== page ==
Emel Akçali,

Assistant Professor, Department of International Relations and European Studies, Central European cceia

There has perhaps been no other novelist in the Turkish cultural history as controversial as our Novel Prize laureate Orhan Pamuk. As outsiders to Turkey can easily spot, it is hard to find many Pamuk admirers in Turkey and this has been one of the strangest predicaments in our society. We are left with the awkward situation that we mostly don’t understand our only Nobel laureate, don’t like him when we do understand, and he doesn’t seem to care about being liked by us, either. Something must have gone terribly wrong…” (Yagci, 2011:5).


One of the main reasons for antipathy towards Orhan Pamuk is the perception that he is too full of himself and his own success. He seems thus too individualistic for the Turkish taste. He is often found unauthentic about the political matters that he appears engagé with, as well. According to his own chronicles, he was an apolitical figure, distant to the ideological and class struggles of the 70s. Throughout the 90s, however, he became one of the most ardent critics of the Turkish state and its ideology, Kemalism. He challenged the Turkish official history, and caused a storm when back in 2005, he made a statement to a Swiss publication Das Magazin regarding the Armenian genocide and Turkey’s treatment of the Kurds and said “Thirty thousand Kurds have been killed here, and a million Armenians…”. In March 2011, he was found guilty and ordered to pay 6000 liras (around 3000 euros) for this statement in total compensation to five people for, among others, having insulted their honour. Since then, Pamuk has stayed silent for a while, perhaps due to the fact that those who ran a hate campaign or pressed charges against him have been imprisoned for some time within the framework of an alleged Ergenekon terror organization trial. Recently, however, Pamuk made the headlines of Turkish newspapers once again due to an interview given o the German weekly Die Zeit where he stated, “the bourgeoisie [Turkish] infuriates me. Their arrogance and egoism, the hate that they have for the people of their country makes me angry. The upper class is neither upset by military coups nor the ill treatment of Kurds. The majority of them are scornful of headscarved women. All this reminds of the attitudes of the white South Africans towards the black South Africans in the days of the Apartheid”.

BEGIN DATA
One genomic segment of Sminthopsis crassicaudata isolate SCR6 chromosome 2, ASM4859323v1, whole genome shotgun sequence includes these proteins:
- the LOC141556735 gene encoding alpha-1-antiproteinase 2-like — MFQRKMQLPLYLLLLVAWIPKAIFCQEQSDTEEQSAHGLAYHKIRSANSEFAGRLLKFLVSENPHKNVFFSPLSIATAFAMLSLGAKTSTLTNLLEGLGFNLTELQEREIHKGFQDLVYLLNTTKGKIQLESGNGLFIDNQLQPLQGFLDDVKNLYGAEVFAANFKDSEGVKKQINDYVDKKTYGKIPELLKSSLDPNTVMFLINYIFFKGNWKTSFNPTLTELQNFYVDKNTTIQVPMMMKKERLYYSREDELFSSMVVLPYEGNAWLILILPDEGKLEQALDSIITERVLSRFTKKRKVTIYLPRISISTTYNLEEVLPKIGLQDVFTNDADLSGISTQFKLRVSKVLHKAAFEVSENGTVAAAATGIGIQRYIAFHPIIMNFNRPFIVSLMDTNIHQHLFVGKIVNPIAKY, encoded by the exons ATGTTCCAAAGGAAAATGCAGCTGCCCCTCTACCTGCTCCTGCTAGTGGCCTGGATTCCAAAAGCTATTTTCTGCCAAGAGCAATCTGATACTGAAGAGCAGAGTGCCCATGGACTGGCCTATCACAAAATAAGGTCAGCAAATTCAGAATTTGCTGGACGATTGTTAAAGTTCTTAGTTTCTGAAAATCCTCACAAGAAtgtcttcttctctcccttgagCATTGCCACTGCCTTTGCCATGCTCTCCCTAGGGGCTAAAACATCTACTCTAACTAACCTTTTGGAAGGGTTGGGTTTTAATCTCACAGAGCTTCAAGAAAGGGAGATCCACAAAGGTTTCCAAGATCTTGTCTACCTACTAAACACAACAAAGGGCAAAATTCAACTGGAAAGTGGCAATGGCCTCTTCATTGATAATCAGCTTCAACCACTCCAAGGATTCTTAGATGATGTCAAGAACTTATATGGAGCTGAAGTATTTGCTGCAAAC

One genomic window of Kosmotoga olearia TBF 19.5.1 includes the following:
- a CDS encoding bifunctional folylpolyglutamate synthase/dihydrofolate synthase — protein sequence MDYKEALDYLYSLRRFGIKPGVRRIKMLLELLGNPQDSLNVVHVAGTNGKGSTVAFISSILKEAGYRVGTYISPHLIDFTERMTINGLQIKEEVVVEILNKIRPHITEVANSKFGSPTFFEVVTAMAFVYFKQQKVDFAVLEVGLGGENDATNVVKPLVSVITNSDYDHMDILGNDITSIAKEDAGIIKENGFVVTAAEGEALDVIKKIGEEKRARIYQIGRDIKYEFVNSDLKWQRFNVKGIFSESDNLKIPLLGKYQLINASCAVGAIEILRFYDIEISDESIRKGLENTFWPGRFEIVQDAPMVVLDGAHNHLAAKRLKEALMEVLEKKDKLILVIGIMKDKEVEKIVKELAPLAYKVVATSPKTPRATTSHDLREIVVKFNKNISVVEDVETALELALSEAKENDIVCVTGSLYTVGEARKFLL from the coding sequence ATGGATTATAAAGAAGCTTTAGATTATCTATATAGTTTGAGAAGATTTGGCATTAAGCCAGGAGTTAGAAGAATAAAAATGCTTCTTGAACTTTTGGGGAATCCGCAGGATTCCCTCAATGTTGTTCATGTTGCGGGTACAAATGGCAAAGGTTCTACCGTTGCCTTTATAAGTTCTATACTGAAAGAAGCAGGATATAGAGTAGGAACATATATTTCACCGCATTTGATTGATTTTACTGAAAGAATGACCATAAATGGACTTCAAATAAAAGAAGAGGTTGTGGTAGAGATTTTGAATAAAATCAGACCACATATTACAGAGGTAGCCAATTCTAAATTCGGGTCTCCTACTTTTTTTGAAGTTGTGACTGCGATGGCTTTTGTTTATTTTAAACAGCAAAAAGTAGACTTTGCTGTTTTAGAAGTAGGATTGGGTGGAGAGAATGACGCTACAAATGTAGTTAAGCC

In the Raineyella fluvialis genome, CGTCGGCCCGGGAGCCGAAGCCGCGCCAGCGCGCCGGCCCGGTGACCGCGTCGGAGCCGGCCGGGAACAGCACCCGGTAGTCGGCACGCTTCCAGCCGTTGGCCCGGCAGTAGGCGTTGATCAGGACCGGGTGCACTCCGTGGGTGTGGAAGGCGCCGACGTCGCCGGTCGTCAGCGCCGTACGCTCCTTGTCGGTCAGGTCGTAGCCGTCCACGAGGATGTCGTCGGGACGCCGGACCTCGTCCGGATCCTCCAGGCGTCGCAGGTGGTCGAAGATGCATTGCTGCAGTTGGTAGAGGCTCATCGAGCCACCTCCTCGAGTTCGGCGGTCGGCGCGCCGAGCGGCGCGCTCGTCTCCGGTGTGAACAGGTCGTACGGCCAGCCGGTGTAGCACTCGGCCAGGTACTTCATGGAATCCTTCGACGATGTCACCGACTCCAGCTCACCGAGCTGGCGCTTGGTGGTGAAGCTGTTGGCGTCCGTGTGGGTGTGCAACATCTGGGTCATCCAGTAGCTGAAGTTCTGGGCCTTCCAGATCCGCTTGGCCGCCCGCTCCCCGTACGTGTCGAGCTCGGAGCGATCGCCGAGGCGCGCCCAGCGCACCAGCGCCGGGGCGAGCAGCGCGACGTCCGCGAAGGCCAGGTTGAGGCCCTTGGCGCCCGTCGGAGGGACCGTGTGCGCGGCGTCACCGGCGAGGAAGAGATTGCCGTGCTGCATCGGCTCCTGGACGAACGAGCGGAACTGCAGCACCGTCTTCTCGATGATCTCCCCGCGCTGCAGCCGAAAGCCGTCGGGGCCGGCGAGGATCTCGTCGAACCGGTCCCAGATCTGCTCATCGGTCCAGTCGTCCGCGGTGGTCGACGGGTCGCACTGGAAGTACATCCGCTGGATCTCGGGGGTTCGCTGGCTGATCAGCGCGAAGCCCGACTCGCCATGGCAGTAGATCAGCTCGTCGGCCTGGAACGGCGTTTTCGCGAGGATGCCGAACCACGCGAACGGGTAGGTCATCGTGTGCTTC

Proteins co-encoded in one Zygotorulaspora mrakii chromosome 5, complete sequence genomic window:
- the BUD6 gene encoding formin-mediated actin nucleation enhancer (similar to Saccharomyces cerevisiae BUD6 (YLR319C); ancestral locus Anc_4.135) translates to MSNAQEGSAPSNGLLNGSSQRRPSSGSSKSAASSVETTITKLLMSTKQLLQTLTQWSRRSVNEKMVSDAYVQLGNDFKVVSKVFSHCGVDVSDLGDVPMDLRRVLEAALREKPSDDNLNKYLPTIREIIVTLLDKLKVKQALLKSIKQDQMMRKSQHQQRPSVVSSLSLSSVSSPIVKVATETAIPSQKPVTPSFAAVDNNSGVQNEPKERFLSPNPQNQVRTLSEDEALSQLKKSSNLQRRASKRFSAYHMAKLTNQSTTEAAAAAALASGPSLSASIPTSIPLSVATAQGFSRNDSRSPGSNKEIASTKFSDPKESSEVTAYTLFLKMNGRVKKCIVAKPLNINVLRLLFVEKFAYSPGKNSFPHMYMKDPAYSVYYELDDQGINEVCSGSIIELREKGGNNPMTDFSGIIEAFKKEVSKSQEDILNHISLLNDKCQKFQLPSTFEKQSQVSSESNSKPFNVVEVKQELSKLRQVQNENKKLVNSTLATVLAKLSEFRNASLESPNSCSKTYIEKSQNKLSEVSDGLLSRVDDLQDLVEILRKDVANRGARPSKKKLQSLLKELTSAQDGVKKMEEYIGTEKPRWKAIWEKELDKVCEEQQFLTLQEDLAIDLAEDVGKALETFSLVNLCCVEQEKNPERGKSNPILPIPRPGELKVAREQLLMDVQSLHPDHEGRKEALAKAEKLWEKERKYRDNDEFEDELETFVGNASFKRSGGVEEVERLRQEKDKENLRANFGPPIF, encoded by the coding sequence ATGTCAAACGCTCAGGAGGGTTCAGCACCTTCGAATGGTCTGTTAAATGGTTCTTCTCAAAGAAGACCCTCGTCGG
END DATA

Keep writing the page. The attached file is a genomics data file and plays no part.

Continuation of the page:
Although Pamuk’s stance on the Turkish history, Kemalism, Kurds and Armenians has thus far created a lively debate within the Turkish society, creating pros and cons, his most recent reflection about the Turkish bourgeoisie did not go further from being a boring cliché unfortunately. This is mainly because one does not really have to be a Nobel laureate in Turkey nowadays to spot that the Turkish bourgeoisie has long been (trans-)forming. It was in fact the secular upper class said to infuriate Pamuk that has called for a democratic solution for both the Kurdish and the Cyprus problem since the 1990s. It was this bourgeoisie who gave its support to the religiously oriented Justice and Development Party, as well. It has incorporated the emerging conservative industrialists, the so-called Anatolian tigers who have a rural and traditional background. It is growingly anti-statist, because it has not been receiving the state or bureaucratic elite backing as the previous bourgeoisie did. Its values towards religion highly differ from what Pamuk depicts, as it supports a more pluralistic approach towards religious identities. It is more and more engaged with human rights issues while on the other hand, the conservative, rural and traditionalist sections of the Turkish society grow increasingly intolerant when it comes to the individual liberties of Alevites, women, non-believers and homosexuals.


All these details do certainly not mean that the secular Turkish bourgeoisie is a revolutionary one and for that matter, deserves praise rather than criticism. However, one needs at least to acknowledge that the bourgeoisie in Turkey, as elsewhere, is of a fluctuating character, prone to (trans-)formation when needed, a fact rather clear to social scientists. If Pamuk scrutinized this trait of the Turkish bourgeoisie a bit more, rather than clinging on clichés and observed more closely the (trans-)formation that the Turkish society has been going through at the moment, he would indeed be inspired to produce even greater masterpieces than he did before.




Yagci, Alper (2011) “The perils of ‘too successful’ marketing, or why Turks don’t like Orhan Pamuk” posted online at

http://fikirmahsulleriofisi.blogspot.com/2011/10/perils-of-too-successful-marketing-or.html, on 4 October 2011

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